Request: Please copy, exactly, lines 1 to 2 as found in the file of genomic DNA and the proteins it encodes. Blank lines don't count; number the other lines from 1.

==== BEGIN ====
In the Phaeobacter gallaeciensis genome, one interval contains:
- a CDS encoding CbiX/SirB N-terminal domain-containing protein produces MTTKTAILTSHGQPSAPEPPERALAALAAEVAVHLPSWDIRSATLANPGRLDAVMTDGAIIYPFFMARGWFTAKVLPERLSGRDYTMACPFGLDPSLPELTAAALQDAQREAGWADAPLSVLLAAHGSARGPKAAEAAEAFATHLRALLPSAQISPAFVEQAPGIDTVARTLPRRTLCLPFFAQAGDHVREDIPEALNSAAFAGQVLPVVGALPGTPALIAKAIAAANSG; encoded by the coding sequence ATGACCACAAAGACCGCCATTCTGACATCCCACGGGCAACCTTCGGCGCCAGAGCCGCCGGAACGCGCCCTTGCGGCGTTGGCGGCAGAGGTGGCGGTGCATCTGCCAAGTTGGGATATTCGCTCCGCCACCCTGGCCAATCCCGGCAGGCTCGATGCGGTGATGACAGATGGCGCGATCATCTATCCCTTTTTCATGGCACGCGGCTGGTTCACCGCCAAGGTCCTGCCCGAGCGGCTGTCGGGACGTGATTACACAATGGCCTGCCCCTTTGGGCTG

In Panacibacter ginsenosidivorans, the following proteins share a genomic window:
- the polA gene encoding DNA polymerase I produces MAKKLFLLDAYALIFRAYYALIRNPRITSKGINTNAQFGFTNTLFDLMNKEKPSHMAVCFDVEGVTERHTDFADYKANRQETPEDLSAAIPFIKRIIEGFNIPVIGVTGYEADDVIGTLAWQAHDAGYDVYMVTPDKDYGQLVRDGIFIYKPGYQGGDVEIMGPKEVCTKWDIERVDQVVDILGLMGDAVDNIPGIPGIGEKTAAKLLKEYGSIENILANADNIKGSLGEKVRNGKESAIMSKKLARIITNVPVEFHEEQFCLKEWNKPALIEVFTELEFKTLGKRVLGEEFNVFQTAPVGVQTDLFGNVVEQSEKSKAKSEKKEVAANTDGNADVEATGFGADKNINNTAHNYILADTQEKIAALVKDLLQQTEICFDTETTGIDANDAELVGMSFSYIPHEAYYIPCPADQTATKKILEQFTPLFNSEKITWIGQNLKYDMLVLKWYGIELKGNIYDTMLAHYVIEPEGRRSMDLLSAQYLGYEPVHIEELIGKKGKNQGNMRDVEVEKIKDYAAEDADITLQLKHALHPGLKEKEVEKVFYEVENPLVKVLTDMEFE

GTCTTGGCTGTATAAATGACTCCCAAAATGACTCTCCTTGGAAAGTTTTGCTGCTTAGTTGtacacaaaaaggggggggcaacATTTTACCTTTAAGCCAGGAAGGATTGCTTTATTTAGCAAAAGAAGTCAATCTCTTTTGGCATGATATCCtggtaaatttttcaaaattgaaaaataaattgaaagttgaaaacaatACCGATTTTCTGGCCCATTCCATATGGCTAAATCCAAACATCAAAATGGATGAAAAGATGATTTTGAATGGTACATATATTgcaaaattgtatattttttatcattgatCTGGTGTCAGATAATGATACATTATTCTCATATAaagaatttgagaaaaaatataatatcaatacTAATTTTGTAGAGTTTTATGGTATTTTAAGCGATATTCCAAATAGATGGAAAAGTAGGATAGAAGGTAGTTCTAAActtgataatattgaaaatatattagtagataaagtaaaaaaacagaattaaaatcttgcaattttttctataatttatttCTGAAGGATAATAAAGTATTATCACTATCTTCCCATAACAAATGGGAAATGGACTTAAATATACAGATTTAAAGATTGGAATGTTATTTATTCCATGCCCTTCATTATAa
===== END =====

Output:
In the Phaeobacter gallaeciensis genome, one interval contains:
- a CDS encoding CbiX/SirB N-terminal domain-containing protein produces MTTKTAILTSHGQPSAPEPPERALAALAAEVAVHLPSWDIRSATLANPGRLDAVMTDGAIIYPFFMARGWFTAKVLPERLSGRDYTMACPFGLDPSLPELTAAALQDAQREAGWADAPLSVLLAAHGSARGPKAAEAAEAFATHLRALLPSAQISPAFVEQAPGIDTVARTLPRRTLCLPFFAQAGDHVREDIPEALNSAAFAGQVLPVVGALPGTPALIAKAIAAANSG; encoded by the coding sequence ATGACCACAAAGACCGCCATTCTGACATCCCACGGGCAACCTTCGGCGCCAGAGCCGCCGGAACGCGCCCTTGCGGCGTTGGCGGCAGAGGTGGCGGTGCATCTGCCAAGTTGGGATATTCGCTCCGCCACCCTGGCCAATCCCGGCAGGCTCGATGCGGTGATGACAGATGGCGCGATCATCTATCCCTTTTTCATGGCACGCGGCTGGTTCACCGCCAAGGTCCTGCCCGAGCGGCTGTCGGGACGTGATTACACAATGGCCTGCCCCTTTGGGCTG